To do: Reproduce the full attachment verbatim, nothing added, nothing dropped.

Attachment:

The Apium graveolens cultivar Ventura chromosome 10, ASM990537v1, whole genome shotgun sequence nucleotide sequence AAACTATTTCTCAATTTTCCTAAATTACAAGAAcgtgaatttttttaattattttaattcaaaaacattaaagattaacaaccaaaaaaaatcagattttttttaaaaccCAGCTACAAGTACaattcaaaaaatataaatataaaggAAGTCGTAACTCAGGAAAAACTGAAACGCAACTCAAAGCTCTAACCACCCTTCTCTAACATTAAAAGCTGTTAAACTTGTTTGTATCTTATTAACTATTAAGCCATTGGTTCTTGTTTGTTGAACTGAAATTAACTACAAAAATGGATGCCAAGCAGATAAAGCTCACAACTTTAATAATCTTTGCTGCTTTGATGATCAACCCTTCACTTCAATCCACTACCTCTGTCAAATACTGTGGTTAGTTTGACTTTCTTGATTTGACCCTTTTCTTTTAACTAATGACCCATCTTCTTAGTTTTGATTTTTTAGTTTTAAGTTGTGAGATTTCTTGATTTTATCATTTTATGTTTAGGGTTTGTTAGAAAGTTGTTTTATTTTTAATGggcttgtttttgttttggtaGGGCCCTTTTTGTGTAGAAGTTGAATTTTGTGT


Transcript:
The Apium graveolens cultivar Ventura chromosome 10, ASM990537v1, whole genome shotgun sequence nucleotide sequence AAACTATTTCTCAATTTTCCTAAATTACAAGAAcgtgaatttttttaattattttaattcaaaaacattaaagattaacaaccaaaaaaaatcagattttttttaaaaccCAGCTACAAGTACaattcaaaaaatataaatataaaggAAGTCGTAACTCAGGAAAAACTGAAACGCAACTCAAAGCTCTAACCACCCTTCTCTAACATTAAAAGCTGTTAAACTTGTTTGTATCTTATTAACTATTAAGCCATTGGTTCTTGTTTGTTGAACTGAAATTAACTACAAAAATGGATGCCAAGCAGATAAAGCTCACAACTTTAATAATCTTTGCTGCTTTGATGATCAACCCTTCACTTCAATCCACTACCTCTGTCAAATACTGTGGTTAGTTTGACTTTCTTGATTTGACCCTTTTCTTTTAACTAATGACCCATCTTCTTAGTTTTGATTTTTTAGTTTTAAGTTGTGAGATTTCTTGATTTTATCATTTTATGTTTAGGGTTTGTTAGAAAGTTGTTTTATTTTTAATGggcttgtttttgttttggtaGGGCCCTTTTTGTGTAGAAGTTGAATTTTGTGT